My local Hut's days are probably numbered.

With market trends being what they are, it’s tough to make a long-term business case for any sit-down pizza chain, but for anyone who grew up having meals out at Pizza Hut, Shakey's, Godfather's, and innumerable other regional chains and mom and pops, it’s a little sad. However, as with most chain restaurants, there are always holdouts that cling to a bygone era and anachronistic business model in the face of a changing marketplace.

“It’s very difficult to keep the line between the past and the present.” 

That's the standout line of the younger Edith Bouvier Beale in the 1975 documentary, Grey Gardens. The film showed the everyday lives and interactions of an eccentric, reclusive, mother and adult daughter both named Edith Bouvier Beale, living in a derelict mansion in the Hamptons. They had been wealthy socialites decades before, but their failure to adapt to a changing world and their own changing fortunes left them living in squalor and obscurity, clinging to their memories of happier and more prosperous times. I saw the film for the first time recently, around the same time I was studying Pappy’s Family Pub, a suspiciously Shakey’s-like chain of pizza joints that operated In Pennsylvania, Maryland, and perhaps other nearby states in the seventies, and perhaps other nearby decades.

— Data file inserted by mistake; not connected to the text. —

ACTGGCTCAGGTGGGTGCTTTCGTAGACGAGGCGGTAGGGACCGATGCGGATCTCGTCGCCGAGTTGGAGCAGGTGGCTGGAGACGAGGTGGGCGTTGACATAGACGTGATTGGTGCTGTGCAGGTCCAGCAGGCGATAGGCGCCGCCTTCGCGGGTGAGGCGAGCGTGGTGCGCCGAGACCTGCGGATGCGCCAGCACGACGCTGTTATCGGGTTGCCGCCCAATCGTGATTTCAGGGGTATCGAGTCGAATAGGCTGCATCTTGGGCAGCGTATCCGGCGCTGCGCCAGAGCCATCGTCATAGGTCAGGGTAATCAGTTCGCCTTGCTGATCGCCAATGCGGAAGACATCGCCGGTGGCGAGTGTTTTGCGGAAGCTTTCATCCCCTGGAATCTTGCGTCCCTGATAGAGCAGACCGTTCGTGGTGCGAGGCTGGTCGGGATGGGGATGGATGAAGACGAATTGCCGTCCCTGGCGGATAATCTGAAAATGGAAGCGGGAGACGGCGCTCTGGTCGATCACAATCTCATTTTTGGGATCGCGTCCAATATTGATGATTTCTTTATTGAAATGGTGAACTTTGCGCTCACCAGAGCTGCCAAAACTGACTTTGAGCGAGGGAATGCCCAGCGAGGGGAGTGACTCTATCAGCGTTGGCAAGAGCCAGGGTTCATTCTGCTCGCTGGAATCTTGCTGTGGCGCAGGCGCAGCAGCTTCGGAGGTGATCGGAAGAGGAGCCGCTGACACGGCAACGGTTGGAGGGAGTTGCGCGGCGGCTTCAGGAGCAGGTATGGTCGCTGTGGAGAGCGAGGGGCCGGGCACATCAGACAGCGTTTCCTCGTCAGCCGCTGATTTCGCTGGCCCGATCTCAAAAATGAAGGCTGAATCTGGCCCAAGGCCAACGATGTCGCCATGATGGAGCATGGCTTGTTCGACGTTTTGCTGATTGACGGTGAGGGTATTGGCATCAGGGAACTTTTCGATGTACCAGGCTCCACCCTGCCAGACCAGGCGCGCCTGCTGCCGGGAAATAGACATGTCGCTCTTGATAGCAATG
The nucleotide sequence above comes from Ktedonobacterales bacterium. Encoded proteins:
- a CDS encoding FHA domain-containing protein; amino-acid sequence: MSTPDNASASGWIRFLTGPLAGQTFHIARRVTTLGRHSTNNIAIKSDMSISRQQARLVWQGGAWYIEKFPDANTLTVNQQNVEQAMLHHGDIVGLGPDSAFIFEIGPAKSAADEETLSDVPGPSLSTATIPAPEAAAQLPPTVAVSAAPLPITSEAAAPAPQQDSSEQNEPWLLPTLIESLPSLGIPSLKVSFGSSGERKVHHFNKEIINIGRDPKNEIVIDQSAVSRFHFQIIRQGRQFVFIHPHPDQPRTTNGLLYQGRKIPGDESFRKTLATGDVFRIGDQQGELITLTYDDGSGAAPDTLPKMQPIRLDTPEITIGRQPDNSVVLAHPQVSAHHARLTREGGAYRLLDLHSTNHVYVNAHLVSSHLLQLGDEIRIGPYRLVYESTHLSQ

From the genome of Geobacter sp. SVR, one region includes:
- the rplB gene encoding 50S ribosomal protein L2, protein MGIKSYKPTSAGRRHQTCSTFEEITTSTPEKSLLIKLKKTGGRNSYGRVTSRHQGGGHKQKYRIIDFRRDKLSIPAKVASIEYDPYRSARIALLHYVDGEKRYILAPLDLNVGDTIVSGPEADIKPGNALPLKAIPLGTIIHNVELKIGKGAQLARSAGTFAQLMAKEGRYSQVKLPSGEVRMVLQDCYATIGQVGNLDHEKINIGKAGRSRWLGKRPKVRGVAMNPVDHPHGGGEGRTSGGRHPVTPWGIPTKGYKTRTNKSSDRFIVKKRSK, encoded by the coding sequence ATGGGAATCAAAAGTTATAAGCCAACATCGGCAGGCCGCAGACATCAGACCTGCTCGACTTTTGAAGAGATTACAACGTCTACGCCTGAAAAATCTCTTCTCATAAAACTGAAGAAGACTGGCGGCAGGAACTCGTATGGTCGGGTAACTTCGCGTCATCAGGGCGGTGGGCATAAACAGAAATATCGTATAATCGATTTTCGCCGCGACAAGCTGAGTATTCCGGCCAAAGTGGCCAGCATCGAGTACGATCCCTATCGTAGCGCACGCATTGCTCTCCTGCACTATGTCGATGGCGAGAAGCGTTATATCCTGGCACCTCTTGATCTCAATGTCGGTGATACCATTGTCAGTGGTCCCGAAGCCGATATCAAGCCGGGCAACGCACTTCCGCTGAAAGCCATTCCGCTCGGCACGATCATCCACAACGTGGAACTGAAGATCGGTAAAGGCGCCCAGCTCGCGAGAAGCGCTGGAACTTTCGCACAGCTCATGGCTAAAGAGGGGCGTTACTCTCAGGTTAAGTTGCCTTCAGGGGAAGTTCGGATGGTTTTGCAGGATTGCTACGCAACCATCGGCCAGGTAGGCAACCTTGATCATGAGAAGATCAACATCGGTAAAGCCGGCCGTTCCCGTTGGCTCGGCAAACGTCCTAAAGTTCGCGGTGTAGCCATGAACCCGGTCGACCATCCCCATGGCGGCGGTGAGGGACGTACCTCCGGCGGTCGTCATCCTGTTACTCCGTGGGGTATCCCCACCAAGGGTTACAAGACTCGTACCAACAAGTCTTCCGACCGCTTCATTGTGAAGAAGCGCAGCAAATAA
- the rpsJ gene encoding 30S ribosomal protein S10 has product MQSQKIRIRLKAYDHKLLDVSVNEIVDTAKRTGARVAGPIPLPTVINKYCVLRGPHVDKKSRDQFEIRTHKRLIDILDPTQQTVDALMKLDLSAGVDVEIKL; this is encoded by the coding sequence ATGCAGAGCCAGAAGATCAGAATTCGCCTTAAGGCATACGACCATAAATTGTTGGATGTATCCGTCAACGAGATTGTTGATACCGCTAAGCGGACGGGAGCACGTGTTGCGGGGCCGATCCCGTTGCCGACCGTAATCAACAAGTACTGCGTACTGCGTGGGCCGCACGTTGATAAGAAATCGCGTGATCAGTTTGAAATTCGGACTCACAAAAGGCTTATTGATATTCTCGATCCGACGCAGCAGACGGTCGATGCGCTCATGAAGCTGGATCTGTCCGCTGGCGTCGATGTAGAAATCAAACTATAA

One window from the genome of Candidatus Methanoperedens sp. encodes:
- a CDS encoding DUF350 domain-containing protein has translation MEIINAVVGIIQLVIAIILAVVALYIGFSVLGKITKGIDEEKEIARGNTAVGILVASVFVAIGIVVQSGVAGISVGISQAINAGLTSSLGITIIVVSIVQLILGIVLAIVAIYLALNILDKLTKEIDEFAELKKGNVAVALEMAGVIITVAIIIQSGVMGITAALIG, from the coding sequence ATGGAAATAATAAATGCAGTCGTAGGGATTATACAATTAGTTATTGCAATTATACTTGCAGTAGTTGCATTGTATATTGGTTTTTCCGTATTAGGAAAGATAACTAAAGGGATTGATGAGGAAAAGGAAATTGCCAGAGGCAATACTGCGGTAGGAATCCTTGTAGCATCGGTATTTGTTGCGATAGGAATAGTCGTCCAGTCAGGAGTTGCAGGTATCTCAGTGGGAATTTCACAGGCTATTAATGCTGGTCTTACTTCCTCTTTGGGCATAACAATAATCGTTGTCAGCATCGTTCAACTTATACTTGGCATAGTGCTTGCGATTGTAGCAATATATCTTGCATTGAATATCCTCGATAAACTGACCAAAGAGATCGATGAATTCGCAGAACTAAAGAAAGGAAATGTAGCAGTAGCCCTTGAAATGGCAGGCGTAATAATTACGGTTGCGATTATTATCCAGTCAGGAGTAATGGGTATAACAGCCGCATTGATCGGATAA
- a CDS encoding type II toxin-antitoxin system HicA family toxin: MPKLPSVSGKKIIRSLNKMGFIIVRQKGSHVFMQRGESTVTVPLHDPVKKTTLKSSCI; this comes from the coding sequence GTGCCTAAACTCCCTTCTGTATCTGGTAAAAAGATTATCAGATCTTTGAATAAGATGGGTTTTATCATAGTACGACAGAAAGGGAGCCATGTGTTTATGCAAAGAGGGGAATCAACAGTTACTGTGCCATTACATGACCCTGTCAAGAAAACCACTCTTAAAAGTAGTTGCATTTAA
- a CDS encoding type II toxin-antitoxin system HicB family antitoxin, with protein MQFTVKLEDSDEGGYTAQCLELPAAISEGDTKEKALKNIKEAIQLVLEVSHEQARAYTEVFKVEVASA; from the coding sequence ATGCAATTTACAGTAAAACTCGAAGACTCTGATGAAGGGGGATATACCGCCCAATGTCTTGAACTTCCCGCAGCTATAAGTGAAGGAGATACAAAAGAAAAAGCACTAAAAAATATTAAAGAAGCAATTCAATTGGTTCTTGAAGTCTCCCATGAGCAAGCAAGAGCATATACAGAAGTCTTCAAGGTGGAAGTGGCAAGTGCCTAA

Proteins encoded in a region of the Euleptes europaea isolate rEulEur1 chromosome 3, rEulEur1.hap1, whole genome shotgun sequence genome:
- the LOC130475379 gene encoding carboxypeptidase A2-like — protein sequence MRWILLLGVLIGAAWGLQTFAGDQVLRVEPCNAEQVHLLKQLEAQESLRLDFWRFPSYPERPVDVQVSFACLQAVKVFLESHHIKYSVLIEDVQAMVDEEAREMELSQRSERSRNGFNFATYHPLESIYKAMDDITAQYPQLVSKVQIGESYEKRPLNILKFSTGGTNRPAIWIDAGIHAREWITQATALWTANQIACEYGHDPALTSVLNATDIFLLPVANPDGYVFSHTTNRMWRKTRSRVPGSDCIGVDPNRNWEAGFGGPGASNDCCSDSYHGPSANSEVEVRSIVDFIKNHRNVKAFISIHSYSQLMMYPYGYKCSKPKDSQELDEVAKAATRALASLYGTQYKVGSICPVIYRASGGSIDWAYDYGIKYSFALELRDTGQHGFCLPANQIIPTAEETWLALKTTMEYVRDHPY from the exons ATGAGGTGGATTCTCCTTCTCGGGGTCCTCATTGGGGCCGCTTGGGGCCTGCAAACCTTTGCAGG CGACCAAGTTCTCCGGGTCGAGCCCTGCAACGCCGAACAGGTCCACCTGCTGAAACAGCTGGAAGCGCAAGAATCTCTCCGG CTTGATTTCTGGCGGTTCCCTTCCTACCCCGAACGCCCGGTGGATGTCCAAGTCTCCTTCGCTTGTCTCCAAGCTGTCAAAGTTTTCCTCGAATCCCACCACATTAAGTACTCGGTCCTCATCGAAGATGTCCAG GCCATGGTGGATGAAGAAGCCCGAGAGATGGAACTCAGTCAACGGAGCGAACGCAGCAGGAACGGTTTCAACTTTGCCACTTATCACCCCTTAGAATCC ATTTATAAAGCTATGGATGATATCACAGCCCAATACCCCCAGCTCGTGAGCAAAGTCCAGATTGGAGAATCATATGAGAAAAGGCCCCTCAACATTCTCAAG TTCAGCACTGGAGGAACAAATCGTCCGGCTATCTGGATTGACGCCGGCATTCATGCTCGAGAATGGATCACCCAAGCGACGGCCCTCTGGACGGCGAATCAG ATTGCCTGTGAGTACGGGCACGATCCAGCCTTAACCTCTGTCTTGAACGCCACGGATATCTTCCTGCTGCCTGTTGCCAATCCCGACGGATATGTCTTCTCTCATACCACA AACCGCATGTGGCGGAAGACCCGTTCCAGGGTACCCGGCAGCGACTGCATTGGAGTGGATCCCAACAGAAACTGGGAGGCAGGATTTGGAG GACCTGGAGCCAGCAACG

Ignore the modern vehicles, and this picture would look like it could easily be from the late '70s

Like countless other pizza chains before it, Pappy’s locations gradually closed their doors as Domino's and Little Caesar’s made it increasingly clear that delivery and carryout were the future of the pizza business, but somehow, a single Pappy’s location remains open to this day, standing STAUNCH in the face of a changing pizza business. Based on a tip from a reader (Thanks, Aiden!) I visited the world’s last operating Pappy’s located in Johnstown, Pennsylvania a few weeks ago, and I was delighted to find the line dividing the past from the present was nearly nonexistent there. 

Pappy's Dixieland style of dress seems to be borrowed from the general vibe of the Shakey's Pizza locations of the same era. 

I arrived late on a Friday afternoon, having been run out of East Hampton, New York the previous day because I happened to be wearing red shoes. My costume for the day consisted of my second best Taco Tico T-shirt and a pair of raw denim jeans that I’ve been trying to break in. (The best thing is to wear shorts under the jeans, so if it gets too hot you can take the jeans off and use them as a cape.) I parked at the corner of the expansive parking lot in the shadow of a tall vintage sign featuring the mustachioed cartoon countenance of Pappy himself, who in my made-up mythos of chain restaurant mascots, is likely a blood relative of Uncle John of pancake fame. I pondered whether Pappy and Uncle John were brothers, cousins or perhaps father and son, as I made my way to the fanciful red and white doors of Pappy’s entryway. 

These doors could just as easily lead to Santa's workshop